Why Support The Viola Project?
Your donation will embolden the next generation
of Beatrices, Hermias, Kates, Rosalinds, and Violas.
Your contribution will provide support for our teachers,
teen leadership and college apprenticeship programs,
the creation of on-going scholarships,
long-term strategic planning, and more.
Please consider donating today.
The Viola Project is the only organization in the Chicagoland area that empowers girls through the works of William Shakespeare. At our workshops and camps, girls learn to speak up and speak out with the most gorgeous and complicated text in the English language.
Our Core Values:
Agency in Approaching and Learning Complex Texts
Viola Girls delve into Shakespeare's texts and are provided with tools to support personal investment and agency in learning. A Viola Girl is comfortable looking up unknown words, paraphrasing Shakespeare's language, looking for context clues, understanding figurative language, and ultimately grasping the power of speech. A Viola Girl is more likely to be motivated to approach Shakespeare and other poetic texts with ease, confidence, and personal courage than an average student.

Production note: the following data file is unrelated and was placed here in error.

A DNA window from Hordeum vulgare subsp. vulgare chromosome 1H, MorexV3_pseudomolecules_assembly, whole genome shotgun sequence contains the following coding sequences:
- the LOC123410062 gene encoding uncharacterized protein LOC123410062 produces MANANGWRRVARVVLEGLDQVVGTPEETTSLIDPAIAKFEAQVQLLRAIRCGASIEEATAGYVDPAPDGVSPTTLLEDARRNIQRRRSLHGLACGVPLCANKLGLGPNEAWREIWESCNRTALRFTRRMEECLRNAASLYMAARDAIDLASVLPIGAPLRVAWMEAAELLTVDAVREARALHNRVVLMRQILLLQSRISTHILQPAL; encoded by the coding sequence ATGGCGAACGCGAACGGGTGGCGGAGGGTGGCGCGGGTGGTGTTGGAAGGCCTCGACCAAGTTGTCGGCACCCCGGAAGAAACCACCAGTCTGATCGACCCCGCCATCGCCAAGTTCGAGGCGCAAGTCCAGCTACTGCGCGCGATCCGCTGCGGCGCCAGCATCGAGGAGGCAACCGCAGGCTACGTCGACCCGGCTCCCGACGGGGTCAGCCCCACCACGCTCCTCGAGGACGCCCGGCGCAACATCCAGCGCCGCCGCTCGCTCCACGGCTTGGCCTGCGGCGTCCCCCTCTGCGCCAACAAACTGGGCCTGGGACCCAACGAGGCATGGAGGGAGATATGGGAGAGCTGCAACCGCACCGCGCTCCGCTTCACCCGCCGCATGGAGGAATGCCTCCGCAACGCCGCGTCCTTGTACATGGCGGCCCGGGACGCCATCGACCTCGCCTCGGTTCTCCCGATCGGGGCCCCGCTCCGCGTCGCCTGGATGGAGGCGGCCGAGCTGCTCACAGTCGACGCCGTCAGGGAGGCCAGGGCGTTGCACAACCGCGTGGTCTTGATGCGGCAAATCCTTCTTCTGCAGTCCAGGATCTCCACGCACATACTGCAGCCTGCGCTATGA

Understanding Diverse Points of View
Viola Girls strive to explain and embody alternate points of view in order to forge a more understanding and less reactionary future. Through teacher led discussions, creative writing exercises, scene work and more, a Viola Girl is encouraged and expected to not only connect her world to that of the character she is playing, but also to use an actor's tools to better understand contemporary peers and current issues.
A Viola Girls reaches beyond her personal scope of the world to build bridges between herself and others, whether it be Hamlet, a fellow student, or a world leader.
Viola Girls build strong relationships with her peers and larger communities. Through team building and theatre based activities, a Viola Girl forms a unique sense of ensemble. A Viola Girl supports her peers' creative and personal endeavors as well as connects her work in class to her community through conversation and family field trips. She understands that her own agency in texts and ability to grasp alternate points of view grows in merit when she brings it beyond the classroom.